For legendary jazz musician, Wynton Marsalis, upholding democracy is a lot like playing music in a group. The key ingredient to both, he says, is the act of listening. Music is a unique art form in that it can allow any number of people to participate—another voice for the harmony, another violin for the string section—and it is available to people of all ages, backgrounds and skill levels, too. Of course, music is often called the universal language, but it is also a form of communication that requires attention and practice to keep it alive. Like democracy, Marsalis says, the preservation of music is a precarious act. It can feel fragile or even futile at times. But with vigilance and persistence, progress is made and made again. The shape that progress takes as it unfolds, however, is sometimes hard to predict in a given moment. Today, though, for Marsalis, it’s taken the form of his latest release, The Democracy Suite. The album, which is available now to stream free or purchase, is further evidence of Marsalis’ long career and fight for equitable dialogue.
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Speaking to American Songwriter during the inauguration of President Joe Biden and Vice-President Kamala Harris, Marsalis, who is the current Managing and Artistic Director of Jazz at Lincoln Center in New York City, spoke with hope and caution in his voice when talking about the future.
“Let’s see,” Marsalis says. “I feel glad that the whole travail of lawlessness and the frontward assault on our democratic principles have been stymied for the moment. But democracy is a lot like playing. Let’s see, moment to moment. Democracy is a form that requires constant adjustment. The variables are always changing. We have to be ever vigilant. The question for me then becomes: are we up for it?”
Marsalis says he remains a “believer,” meaning that he keeps faith when it comes to the idea of a positive, uplifting future. But after nearly 60 years living as a Black man in America, he reserves the right to wait and see what the future holds in terms of fresh socio-political change. One reason that causes him to withhold judgment after the historic inauguration, is that the American system, Marsalis says, doesn’t do a good enough job of prioritizing art, music and culture in regards to its people or the way it’s perceived in the world.
“Culture has never really been on the front burner of our country,” Marsalis says. “It’s always been on the back burner. It’s never discussed in debates; it’s not part of our national identity. Our culture is purely commercial, purely entertainment. It’s not a quality culture. Our culture is about what makes money. That’s part of the improvements that we need to make.”
For four-plus decades, Marsalis, who was born and raised in New Orleans and grew up in a musical household, has been pursing his lips in a tight embouchure and blowing his horn to both offer a creative spiritual light and continue a conversation about the importance of collaborative human expression. For some, this act of pushing against creative suppression or just simple ignorance might be exhausting. But for Marsalis, who stands tall amidst a long historic lineage of New Orleans trumpet players and who has enjoyed a lengthy, lucrative and prestigious career, the work has been vitalizing.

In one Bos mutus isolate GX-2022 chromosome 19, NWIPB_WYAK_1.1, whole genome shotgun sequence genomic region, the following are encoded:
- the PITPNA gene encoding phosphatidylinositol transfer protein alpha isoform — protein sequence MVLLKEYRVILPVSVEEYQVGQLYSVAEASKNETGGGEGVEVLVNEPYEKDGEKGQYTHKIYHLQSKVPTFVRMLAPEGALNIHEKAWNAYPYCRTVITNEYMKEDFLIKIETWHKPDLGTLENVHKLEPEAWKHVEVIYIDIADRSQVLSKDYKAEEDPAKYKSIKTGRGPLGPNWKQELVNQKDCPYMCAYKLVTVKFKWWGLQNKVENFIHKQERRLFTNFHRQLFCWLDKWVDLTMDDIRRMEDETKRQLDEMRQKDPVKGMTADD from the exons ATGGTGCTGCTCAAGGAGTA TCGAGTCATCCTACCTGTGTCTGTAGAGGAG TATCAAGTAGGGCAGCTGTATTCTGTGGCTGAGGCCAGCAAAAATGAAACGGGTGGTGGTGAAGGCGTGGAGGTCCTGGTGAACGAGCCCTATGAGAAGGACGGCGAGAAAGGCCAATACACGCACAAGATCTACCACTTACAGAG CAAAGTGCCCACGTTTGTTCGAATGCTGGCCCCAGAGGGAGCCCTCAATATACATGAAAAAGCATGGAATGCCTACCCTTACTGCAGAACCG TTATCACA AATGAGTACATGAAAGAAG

“It’s invigorating,” he says. “It’s like energy. I get energy from it. The honor of participating in people’s lives and being part of the dialogue that’s around your way of life, participating in an art form, being a trumpet player in that lineage, it is an honor.”
Marsalis, who was playing on his middle school basketball team when he first began to pay attention to music, says he formally fell in love with jazz at twelve years old. Perhaps it was because music can be a lifelong endeavor whereas professional athletics can’t. Perhaps it was because his father was a professional musician and Marsalis (and his famed saxophonist brother, Branford) grew up around a swath of talented players who would tell stories at all hours of the night. Or perhaps it was because music is as prevalent as oxygen and water in New Orleans—so much so that the people seem to speak in melodies. Whatever the reason, Marsalis took to music deeply, so much so that he devoted his life to it. Soon after, he started playing gig after gig.
“In New Orleans,” he says, “you can always work.”
Marsalis has been working ever since. The trumpeter’s latest effort does what you might expect: the music swings, inquires, shouts, propels and inspires beyond words. Piano chords belt while single notes twinkle. Snares and cymbals rattle and shake while Marsalis offers his clear, clean belted bell. It’s yet another example of years of musical knowledge and training mixed with years of collaborative comportment. For Marsalis, a former student at Juilliard, who is now the Director of Jazz Studies at the school, music remains a way to hone the necessary skills required to engage in honest, human conversation.
“I think music informs our listening,” Marsalis says. “It helps us develop how we hear and understand the underlying meanings in language. That’s an important skill.”